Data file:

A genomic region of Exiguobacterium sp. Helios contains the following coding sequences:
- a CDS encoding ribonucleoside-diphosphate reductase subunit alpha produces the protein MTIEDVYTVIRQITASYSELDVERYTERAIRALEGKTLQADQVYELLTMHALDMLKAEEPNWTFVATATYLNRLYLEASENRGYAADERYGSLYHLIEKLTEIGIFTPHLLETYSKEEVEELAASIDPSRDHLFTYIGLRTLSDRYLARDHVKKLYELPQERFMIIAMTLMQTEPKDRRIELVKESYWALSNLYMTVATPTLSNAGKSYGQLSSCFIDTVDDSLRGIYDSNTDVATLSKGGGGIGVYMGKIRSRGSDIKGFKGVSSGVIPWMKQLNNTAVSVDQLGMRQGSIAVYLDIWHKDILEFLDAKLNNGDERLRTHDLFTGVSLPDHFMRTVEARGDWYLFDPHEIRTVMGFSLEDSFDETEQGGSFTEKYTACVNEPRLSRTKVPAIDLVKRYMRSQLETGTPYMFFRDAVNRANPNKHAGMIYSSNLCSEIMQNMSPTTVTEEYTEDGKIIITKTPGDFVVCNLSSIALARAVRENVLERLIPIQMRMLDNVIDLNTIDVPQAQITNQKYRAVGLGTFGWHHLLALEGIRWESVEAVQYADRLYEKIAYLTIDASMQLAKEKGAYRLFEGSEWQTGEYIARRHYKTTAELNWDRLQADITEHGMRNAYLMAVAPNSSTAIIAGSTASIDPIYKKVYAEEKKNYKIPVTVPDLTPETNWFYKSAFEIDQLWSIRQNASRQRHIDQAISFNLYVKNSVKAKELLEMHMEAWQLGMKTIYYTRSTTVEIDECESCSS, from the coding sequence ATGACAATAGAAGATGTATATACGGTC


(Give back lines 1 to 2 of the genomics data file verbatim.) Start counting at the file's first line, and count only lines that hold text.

A genomic region of Exiguobacterium sp. Helios contains the following coding sequences:
- a CDS encoding ribonucleoside-diphosphate reductase subunit alpha produces the protein MTIEDVYTVIRQITASYSELDVERYTERAIRALEGKTLQADQVYELLTMHALDMLKAEEPNWTFVATATYLNRLYLEASENRGYAADERYGSLYHLIEKLTEIGIFTPHLLETYSKEEVEELAASIDPSRDHLFTYIGLRTLSDRYLARDHVKKLYELPQERFMIIAMTLMQTEPKDRRIELVKESYWALSNLYMTVATPTLSNAGKSYGQLSSCFIDTVDDSLRGIYDSNTDVATLSKGGGGIGVYMGKIRSRGSDIKGFKGVSSGVIPWMKQLNNTAVSVDQLGMRQGSIAVYLDIWHKDILEFLDAKLNNGDERLRTHDLFTGVSLPDHFMRTVEARGDWYLFDPHEIRTVMGFSLEDSFDETEQGGSFTEKYTACVNEPRLSRTKVPAIDLVKRYMRSQLETGTPYMFFRDAVNRANPNKHAGMIYSSNLCSEIMQNMSPTTVTEEYTEDGKIIITKTPGDFVVCNLSSIALARAVRENVLERLIPIQMRMLDNVIDLNTIDVPQAQITNQKYRAVGLGTFGWHHLLALEGIRWESVEAVQYADRLYEKIAYLTIDASMQLAKEKGAYRLFEGSEWQTGEYIARRHYKTTAELNWDRLQADITEHGMRNAYLMAVAPNSSTAIIAGSTASIDPIYKKVYAEEKKNYKIPVTVPDLTPETNWFYKSAFEIDQLWSIRQNASRQRHIDQAISFNLYVKNSVKAKELLEMHMEAWQLGMKTIYYTRSTTVEIDECESCSS, from the coding sequence ATGACAATAGAAGATGTATATACGGTC